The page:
Golden Globes 2014: The Real Winners and Losers, by Aaron Pinkston
Winner: Tina Fey and Amy Poehler (especially Amy Poehler)
In their second year tandem hosting, Fey and Poehler solidified that they belong, especially in an environment as open and carefree as the Golden Globes. Not every joke landed with me (can we stop recycling the joke that Clooney only mates with young, impressionable women? Clooney wasn’t even there, so we even lost out on the awkward cutaway of him being slightly, but handsomely perturbed), but there were a few golden ones (Tam Honks, anyone?). The lampooning of the Ms. Golden Globe segment, with Poehler as Fey’s illegitimate son “Ralph” was extremely well played and gave life to one of the dullest segments of the show. Besides Ralph, Poehler clearly came out with her big win in the best comedic performance TV category, which seems like a minor upset as she beat out three former Globes winners. And then she celebrated by making out with Bono, which is oddly the perfect comedic choice. For my money, Tina and Amy can host every year.
Loser: Spoiler alertists
This is a problem at every awards show ever, and it may have been less of a problem at this year’s Globes than what the Oscars usually gives us, but can we please stop giving away the endings of movies in the showcase clips? Can we at least refrain from keeping them in a recognizable context? Anyone who watched the Globes last night who hadn’t seen Captain Phillips was treated to the most stirring moment of the film. Yes, Captain Phillips is a well-publicized true story, but the particular moment shown is so wonderful in the film because it comes as such a shocking release. In any case, there are dozens of other great moments in that film that could have been used. If the Globes chose to show a recognizable chunk of the finale of Breaking Bad, people would have freaked out — this is a troubling double-standard that needs to be corrected.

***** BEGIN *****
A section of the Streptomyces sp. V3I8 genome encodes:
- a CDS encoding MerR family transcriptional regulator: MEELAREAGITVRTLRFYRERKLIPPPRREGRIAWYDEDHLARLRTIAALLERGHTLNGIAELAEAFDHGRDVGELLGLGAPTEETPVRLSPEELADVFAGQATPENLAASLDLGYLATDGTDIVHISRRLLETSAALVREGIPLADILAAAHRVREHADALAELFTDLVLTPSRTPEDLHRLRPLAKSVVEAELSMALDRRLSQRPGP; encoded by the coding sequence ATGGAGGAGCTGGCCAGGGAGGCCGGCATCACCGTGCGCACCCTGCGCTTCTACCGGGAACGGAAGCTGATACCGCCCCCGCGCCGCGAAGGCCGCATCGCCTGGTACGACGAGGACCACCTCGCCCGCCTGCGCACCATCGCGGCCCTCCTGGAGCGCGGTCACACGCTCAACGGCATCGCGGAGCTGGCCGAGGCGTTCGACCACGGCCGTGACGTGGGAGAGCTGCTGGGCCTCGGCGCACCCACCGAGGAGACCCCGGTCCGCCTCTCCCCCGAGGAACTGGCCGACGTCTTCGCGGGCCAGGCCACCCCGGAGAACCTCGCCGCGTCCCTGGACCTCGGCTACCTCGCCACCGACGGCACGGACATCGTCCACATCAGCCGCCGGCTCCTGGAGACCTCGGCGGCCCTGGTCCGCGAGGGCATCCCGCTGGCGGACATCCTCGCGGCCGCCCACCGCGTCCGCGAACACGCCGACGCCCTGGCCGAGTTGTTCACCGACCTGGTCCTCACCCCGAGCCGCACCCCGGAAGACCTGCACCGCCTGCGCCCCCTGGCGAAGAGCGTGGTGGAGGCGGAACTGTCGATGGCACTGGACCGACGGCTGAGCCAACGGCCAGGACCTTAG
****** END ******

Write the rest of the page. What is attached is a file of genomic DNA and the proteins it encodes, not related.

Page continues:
Winner: McConaughey and DiCaprio
Two of the bigger surprise winners of the night were perhaps two of the most deserving and gracious winners, too. Say what you will for DiCaprio winning in the “comedy” category, but he was up against four performances that are strongly competing for Oscar noms. All 10 male lead performances will be whittled down to 5 Ocar noms, so perhaps his win portends a nomination where I thought he’d be left out. Then again, the Globes have always been kinder to Leo. For McConaughey, his win might make him the favorite to take home the big prize. What’s more, both men gave fantastic speeches, full of humor and heart. DiCaprio started out with a pseudo joke about the “great comedians” in his category, but ended it with a brief but passionate plea for young film fans to look into the film history of fellow nominee Bruce Dern. McConaughey seemed perfectly off-the-cuff, as if he is just letting this wave of recent success and positive attention continue to carry him wherever it may. It’s always a plus when a winner talks directly to their spouse, and McConaughey’s address was particularly cute. He also (unlike his winning co-star) used the platform to make this a tribute to his true-life character and without getting preachy.
Loser: Jared Leto